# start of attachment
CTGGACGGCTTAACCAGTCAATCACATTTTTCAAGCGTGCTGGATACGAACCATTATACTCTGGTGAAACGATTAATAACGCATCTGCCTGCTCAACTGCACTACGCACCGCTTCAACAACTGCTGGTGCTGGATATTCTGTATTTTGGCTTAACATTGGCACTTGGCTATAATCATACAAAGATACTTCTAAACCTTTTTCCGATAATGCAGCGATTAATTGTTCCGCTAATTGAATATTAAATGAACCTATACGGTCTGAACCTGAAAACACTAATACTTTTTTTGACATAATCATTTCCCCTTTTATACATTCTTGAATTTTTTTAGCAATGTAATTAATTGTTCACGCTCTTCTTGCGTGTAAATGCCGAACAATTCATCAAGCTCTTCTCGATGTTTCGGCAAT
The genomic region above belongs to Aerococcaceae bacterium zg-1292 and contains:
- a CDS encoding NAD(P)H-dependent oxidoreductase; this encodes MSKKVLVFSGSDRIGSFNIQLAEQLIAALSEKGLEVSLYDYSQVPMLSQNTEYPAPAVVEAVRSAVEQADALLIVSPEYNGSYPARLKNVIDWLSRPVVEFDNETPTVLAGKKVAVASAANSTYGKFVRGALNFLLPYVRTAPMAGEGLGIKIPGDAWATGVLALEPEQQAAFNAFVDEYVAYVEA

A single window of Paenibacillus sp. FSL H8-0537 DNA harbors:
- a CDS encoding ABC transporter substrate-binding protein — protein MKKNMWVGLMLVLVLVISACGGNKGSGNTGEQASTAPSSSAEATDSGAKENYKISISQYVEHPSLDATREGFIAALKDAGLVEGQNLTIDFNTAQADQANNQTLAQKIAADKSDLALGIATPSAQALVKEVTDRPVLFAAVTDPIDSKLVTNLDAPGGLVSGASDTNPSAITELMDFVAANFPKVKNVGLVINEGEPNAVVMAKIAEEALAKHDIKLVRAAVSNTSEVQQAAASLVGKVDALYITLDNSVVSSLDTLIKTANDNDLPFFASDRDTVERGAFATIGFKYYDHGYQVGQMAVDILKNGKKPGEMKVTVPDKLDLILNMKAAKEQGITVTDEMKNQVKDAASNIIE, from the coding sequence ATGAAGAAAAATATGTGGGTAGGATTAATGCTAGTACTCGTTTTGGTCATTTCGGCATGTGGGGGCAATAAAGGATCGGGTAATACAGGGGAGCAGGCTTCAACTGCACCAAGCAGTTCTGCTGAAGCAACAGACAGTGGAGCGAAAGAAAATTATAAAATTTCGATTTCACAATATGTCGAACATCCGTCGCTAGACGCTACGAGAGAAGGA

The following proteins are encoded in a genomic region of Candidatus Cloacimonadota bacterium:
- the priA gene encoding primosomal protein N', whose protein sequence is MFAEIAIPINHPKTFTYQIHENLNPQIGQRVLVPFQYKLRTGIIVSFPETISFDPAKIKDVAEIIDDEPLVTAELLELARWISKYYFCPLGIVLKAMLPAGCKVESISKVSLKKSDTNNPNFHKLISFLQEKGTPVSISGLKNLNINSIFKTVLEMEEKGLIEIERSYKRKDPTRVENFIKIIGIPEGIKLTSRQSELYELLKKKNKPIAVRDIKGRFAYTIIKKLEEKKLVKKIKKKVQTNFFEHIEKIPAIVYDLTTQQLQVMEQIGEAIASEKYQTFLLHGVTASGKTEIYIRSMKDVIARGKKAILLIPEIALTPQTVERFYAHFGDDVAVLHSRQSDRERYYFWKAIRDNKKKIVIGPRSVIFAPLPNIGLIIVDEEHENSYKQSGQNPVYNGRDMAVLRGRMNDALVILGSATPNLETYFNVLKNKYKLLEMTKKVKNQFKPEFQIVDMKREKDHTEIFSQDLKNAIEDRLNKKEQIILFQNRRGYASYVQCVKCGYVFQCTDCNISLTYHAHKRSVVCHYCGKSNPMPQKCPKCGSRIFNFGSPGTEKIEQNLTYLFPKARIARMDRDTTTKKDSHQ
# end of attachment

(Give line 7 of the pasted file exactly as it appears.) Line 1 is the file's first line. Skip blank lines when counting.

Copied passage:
- the priA gene encoding primosomal protein N', whose protein sequence is MFAEIAIPINHPKTFTYQIHENLNPQIGQRVLVPFQYKLRTGIIVSFPETISFDPAKIKDVAEIIDDEPLVTAELLELARWISKYYFCPLGIVLKAMLPAGCKVESISKVSLKKSDTNNPNFHKLISFLQEKGTPVSISGLKNLNINSIFKTVLEMEEKGLIEIERSYKRKDPTRVENFIKIIGIPEGIKLTSRQSELYELLKKKNKPIAVRDIKGRFAYTIIKKLEEKKLVKKIKKKVQTNFFEHIEKIPAIVYDLTTQQLQVMEQIGEAIASEKYQTFLLHGVTASGKTEIYIRSMKDVIARGKKAILLIPEIALTPQTVERFYAHFGDDVAVLHSRQSDRERYYFWKAIRDNKKKIVIGPRSVIFAPLPNIGLIIVDEEHENSYKQSGQNPVYNGRDMAVLRGRMNDALVILGSATPNLETYFNVLKNKYKLLEMTKKVKNQFKPEFQIVDMKREKDHTEIFSQDLKNAIEDRLNKKEQIILFQNRRGYASYVQCVKCGYVFQCTDCNISLTYHAHKRSVVCHYCGKSNPMPQKCPKCGSRIFNFGSPGTEKIEQNLTYLFPKARIARMDRDTTTKKDSHQ